Getting an idea should be like sitting down on a pin; it should make you jump up and do something. And, for a while now, the games market has been indulging in some serious hopping about.
Most companies are already active in what they would call the digital space (a catch-all jargon for routes to market outside of the traditional channel). But are they doing it right and will they be doing it tomorrow?
That’s what The London Games Conference aims to find out. Every year, LGC examines how digital distribution, online play, social networks and concepts like ‘games as a service’ are challenging retailers, publishers and developers.
LGC is the place to see and hear what others have been doing and to garner a wider understanding of what you should be doing – including an examination of skills in the workplace and how to stay employed.
We’re delighted to have amongst our speakers this year a group of people who have done exactly what they should have done after sitting on that pin. They have made stuff happen.
Keynote Heiko Hubertz is CEO of Bigpoint, which describes itself as the don’t-look-any-further-we’ve-got-any-game-you-want website.
Bigpoint isn’t the only company doing what it is doing, but it’s one of the best and Hubertz is one of the most outspoken when it comes to the future of gaming.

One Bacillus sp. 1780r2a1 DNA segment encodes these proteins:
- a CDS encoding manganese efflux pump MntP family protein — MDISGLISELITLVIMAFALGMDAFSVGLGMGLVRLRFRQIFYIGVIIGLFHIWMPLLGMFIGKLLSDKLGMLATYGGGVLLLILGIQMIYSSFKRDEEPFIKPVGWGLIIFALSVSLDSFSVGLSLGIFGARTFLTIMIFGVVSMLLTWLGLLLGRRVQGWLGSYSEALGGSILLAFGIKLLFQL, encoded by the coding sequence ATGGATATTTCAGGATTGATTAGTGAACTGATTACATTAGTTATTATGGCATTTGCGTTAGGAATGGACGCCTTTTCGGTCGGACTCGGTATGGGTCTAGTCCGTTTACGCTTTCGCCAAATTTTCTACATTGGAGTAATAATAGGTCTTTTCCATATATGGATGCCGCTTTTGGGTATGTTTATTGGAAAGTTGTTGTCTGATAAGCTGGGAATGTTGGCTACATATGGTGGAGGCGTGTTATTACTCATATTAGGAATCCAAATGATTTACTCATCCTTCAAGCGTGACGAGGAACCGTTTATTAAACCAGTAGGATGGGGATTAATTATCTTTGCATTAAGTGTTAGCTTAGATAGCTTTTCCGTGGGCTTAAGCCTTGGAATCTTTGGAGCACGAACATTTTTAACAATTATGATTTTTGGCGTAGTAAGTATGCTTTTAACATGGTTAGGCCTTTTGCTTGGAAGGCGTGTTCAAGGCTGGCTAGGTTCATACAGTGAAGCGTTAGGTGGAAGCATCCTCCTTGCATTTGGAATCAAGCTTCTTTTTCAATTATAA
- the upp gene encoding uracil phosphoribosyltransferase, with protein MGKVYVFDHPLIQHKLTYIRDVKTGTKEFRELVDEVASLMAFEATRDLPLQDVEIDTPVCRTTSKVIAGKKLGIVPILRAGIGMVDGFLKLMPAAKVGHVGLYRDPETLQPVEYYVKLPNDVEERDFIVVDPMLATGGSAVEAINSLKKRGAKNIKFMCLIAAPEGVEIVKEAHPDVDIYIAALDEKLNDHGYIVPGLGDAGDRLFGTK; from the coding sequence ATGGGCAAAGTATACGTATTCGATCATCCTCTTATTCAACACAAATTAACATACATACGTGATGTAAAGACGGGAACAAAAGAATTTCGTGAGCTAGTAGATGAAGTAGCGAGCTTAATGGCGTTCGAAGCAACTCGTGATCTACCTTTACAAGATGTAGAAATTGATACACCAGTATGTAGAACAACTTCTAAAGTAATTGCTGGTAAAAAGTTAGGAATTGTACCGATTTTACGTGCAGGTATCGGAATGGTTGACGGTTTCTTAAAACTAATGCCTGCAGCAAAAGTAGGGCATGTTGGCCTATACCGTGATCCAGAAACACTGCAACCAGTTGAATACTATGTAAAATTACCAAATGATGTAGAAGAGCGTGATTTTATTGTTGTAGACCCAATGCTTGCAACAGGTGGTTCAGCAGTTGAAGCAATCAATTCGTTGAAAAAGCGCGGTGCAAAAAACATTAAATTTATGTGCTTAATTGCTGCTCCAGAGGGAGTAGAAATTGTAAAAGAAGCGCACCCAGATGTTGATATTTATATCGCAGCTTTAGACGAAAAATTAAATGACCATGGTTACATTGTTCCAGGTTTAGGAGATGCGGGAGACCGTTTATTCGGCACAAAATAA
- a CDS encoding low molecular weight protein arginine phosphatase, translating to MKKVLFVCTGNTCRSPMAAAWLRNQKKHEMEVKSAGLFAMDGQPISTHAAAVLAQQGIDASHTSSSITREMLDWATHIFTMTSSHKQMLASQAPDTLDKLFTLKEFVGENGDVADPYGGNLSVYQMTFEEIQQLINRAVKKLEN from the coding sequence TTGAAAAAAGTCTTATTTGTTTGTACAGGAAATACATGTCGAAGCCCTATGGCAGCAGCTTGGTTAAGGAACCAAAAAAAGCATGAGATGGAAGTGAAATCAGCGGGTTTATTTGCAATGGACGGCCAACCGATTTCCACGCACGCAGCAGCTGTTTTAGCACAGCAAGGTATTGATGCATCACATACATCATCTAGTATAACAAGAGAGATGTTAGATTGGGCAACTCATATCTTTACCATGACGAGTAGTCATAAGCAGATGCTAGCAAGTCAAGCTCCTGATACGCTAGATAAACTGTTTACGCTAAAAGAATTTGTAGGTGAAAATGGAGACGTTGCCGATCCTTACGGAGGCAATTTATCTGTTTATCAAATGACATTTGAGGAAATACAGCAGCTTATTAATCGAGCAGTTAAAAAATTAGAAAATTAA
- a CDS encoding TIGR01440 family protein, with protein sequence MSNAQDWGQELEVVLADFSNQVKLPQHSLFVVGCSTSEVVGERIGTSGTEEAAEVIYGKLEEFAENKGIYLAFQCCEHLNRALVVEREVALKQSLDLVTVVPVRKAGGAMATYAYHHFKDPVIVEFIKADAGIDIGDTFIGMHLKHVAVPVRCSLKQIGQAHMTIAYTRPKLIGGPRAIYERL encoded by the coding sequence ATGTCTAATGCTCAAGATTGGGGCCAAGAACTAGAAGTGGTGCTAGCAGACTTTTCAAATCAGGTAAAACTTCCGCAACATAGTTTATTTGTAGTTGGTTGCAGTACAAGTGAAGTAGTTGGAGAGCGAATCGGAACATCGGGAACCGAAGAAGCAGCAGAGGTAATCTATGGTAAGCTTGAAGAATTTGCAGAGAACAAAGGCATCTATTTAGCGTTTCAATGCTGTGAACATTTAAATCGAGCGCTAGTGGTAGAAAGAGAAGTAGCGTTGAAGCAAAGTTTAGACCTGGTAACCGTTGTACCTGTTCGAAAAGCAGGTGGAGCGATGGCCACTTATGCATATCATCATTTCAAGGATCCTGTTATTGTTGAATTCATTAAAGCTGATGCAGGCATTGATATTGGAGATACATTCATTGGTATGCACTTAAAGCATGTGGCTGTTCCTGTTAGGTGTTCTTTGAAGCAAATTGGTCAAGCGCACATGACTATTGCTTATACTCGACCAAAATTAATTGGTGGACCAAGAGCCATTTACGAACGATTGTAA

Or you can listen to Shuji Utsumi, CEO of Q Entertainment – one of the most clued-up Japanese studios when it comes to multiple revenue streams.
Plus there’s Ben Cousins from EA DICE, Kristian Segerstrale from Playfish, Floris Jan Cuypers from Spil Games, Dave Perry from Gaikai, Ian Livingstone, David Reeves, a bespoke Screen Digest report and even a Cabinet Minister.
There are more speakers, including Chris Petrovic, general manager of GameStop Digital Ventures.
Just as the industry’s trade body has changed its name to engage more closely with the wider market, so many of the names driving the business forward are changing too.
Current leaders may not be the leaders forever, but the winners will all have one thing in common; they will be giving consumers what they want, in the way they want it.
This general premise is why even MCV must provide its content as a print edition, rich media digital edition, website, iPad edition, iPhone app and more.
Consumers (or in your case, readers) wield the power and demand convenience.
It’s hard to know the answers. LGC will demonstrate that on November 4th, for sure, and we can’t wait to get stuck in.